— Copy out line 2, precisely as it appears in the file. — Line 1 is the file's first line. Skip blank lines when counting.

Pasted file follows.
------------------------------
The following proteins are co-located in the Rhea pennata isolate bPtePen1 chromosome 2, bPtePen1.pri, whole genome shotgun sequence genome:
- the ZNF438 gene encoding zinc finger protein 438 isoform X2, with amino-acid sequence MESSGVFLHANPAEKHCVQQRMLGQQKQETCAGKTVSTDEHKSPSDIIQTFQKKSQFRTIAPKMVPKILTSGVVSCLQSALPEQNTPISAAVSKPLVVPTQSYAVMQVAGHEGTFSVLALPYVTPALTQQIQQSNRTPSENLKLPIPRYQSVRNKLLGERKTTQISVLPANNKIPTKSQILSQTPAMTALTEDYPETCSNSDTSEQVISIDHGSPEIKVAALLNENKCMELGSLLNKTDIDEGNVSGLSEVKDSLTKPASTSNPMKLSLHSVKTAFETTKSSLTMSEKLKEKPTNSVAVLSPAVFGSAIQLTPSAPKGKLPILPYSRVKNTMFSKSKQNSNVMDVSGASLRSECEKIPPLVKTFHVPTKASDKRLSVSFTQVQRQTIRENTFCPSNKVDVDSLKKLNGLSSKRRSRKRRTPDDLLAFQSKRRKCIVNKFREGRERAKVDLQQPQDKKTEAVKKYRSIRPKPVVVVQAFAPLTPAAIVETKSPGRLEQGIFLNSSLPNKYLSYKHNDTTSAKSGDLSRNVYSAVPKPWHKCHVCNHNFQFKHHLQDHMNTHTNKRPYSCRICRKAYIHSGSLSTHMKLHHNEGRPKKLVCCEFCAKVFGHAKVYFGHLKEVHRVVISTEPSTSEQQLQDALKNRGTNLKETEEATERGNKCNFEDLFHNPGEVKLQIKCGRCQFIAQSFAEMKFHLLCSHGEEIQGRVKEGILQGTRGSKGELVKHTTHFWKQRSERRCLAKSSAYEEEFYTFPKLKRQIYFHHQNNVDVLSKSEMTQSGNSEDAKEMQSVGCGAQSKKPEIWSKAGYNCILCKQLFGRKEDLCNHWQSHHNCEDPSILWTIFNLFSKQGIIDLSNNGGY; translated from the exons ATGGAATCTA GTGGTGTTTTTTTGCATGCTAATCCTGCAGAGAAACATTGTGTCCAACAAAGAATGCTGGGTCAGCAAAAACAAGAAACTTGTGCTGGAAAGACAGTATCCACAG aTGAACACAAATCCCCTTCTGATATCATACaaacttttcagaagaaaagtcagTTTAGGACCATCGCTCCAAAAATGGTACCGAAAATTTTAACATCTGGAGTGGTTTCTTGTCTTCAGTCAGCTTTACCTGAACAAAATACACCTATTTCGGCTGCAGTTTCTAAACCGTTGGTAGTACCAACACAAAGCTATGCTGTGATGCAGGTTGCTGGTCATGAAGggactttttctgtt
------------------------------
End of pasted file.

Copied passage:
- the ZNF438 gene encoding zinc finger protein 438 isoform X2, with amino-acid sequence MESSGVFLHANPAEKHCVQQRMLGQQKQETCAGKTVSTDEHKSPSDIIQTFQKKSQFRTIAPKMVPKILTSGVVSCLQSALPEQNTPISAAVSKPLVVPTQSYAVMQVAGHEGTFSVLALPYVTPALTQQIQQSNRTPSENLKLPIPRYQSVRNKLLGERKTTQISVLPANNKIPTKSQILSQTPAMTALTEDYPETCSNSDTSEQVISIDHGSPEIKVAALLNENKCMELGSLLNKTDIDEGNVSGLSEVKDSLTKPASTSNPMKLSLHSVKTAFETTKSSLTMSEKLKEKPTNSVAVLSPAVFGSAIQLTPSAPKGKLPILPYSRVKNTMFSKSKQNSNVMDVSGASLRSECEKIPPLVKTFHVPTKASDKRLSVSFTQVQRQTIRENTFCPSNKVDVDSLKKLNGLSSKRRSRKRRTPDDLLAFQSKRRKCIVNKFREGRERAKVDLQQPQDKKTEAVKKYRSIRPKPVVVVQAFAPLTPAAIVETKSPGRLEQGIFLNSSLPNKYLSYKHNDTTSAKSGDLSRNVYSAVPKPWHKCHVCNHNFQFKHHLQDHMNTHTNKRPYSCRICRKAYIHSGSLSTHMKLHHNEGRPKKLVCCEFCAKVFGHAKVYFGHLKEVHRVVISTEPSTSEQQLQDALKNRGTNLKETEEATERGNKCNFEDLFHNPGEVKLQIKCGRCQFIAQSFAEMKFHLLCSHGEEIQGRVKEGILQGTRGSKGELVKHTTHFWKQRSERRCLAKSSAYEEEFYTFPKLKRQIYFHHQNNVDVLSKSEMTQSGNSEDAKEMQSVGCGAQSKKPEIWSKAGYNCILCKQLFGRKEDLCNHWQSHHNCEDPSILWTIFNLFSKQGIIDLSNNGGY; translated from the exons ATGGAATCTA GTGGTGTTTTTTTGCATGCTAATCCTGCAGAGAAACATTGTGTCCAACAAAGAATGCTGGGTCAGCAAAAACAAGAAACTTGTGCTGGAAAGACAGTATCCACAG aTGAACACAAATCCCCTTCTGATATCATACaaacttttcagaagaaaagtcagTTTAGGACCATCGCTCCAAAAATGGTACCGAAAATTTTAACATCTGGAGTGGTTTCTTGTCTTCAGTCAGCTTTACCTGAACAAAATACACCTATTTCGGCTGCAGTTTCTAAACCGTTGGTAGTACCAACACAAAGCTATGCTGTGATGCAGGTTGCTGGTCATGAAGggactttttctgtt